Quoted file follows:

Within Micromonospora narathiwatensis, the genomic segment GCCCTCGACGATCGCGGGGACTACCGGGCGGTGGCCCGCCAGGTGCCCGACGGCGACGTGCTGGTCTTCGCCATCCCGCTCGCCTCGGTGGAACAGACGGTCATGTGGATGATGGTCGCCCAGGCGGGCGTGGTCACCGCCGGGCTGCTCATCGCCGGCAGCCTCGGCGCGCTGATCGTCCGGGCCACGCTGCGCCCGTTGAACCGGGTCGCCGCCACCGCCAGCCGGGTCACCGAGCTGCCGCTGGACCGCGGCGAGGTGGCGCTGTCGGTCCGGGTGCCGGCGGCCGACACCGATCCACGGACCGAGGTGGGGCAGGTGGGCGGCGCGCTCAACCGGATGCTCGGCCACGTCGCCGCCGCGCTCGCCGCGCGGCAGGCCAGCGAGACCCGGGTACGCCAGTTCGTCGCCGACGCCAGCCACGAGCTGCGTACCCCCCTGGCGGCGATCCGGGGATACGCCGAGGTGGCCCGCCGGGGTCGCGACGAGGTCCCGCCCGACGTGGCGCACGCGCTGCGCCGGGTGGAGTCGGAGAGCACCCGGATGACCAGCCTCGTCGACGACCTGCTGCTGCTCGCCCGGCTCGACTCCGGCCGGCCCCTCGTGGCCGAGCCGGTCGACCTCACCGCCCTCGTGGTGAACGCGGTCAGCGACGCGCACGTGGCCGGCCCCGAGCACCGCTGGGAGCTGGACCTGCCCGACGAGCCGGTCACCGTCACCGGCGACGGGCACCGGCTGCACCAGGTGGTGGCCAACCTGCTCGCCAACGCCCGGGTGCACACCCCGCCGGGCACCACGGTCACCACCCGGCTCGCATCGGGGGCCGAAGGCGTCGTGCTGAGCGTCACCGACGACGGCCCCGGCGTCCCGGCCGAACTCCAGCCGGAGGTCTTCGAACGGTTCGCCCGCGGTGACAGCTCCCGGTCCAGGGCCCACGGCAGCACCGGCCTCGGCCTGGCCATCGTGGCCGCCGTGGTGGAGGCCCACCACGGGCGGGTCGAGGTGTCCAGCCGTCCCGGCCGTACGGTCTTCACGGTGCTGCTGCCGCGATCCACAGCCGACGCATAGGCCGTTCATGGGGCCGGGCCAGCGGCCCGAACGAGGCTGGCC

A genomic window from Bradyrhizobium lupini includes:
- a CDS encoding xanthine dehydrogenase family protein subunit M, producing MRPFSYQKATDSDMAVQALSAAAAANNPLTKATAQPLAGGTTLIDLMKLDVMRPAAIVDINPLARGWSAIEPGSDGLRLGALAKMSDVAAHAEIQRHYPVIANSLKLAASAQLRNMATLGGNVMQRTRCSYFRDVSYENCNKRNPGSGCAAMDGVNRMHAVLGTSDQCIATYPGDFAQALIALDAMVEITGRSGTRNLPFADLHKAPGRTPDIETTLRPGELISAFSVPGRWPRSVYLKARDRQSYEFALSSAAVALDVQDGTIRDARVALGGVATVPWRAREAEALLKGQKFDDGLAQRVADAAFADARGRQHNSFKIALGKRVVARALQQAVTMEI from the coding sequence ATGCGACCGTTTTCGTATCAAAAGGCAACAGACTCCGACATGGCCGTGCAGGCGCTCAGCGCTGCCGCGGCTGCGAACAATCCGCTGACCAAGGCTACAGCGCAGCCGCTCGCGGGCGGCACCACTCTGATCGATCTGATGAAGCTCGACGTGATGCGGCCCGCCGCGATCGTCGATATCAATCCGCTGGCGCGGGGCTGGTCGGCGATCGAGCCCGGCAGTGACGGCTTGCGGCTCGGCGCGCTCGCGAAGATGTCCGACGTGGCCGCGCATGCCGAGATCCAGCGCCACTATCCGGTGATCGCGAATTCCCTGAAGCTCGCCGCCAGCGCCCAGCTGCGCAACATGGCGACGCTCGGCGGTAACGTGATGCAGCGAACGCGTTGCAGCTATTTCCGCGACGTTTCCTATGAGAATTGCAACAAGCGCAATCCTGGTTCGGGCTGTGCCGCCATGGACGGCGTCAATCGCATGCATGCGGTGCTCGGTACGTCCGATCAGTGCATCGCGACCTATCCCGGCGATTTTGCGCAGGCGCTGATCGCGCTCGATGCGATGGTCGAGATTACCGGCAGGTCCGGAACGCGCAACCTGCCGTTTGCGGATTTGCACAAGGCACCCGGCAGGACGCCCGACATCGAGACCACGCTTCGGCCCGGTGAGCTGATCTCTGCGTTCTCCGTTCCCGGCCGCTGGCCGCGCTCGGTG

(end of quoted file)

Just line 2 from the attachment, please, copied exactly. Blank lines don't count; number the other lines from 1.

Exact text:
A genomic window from Bradyrhizobium lupini includes: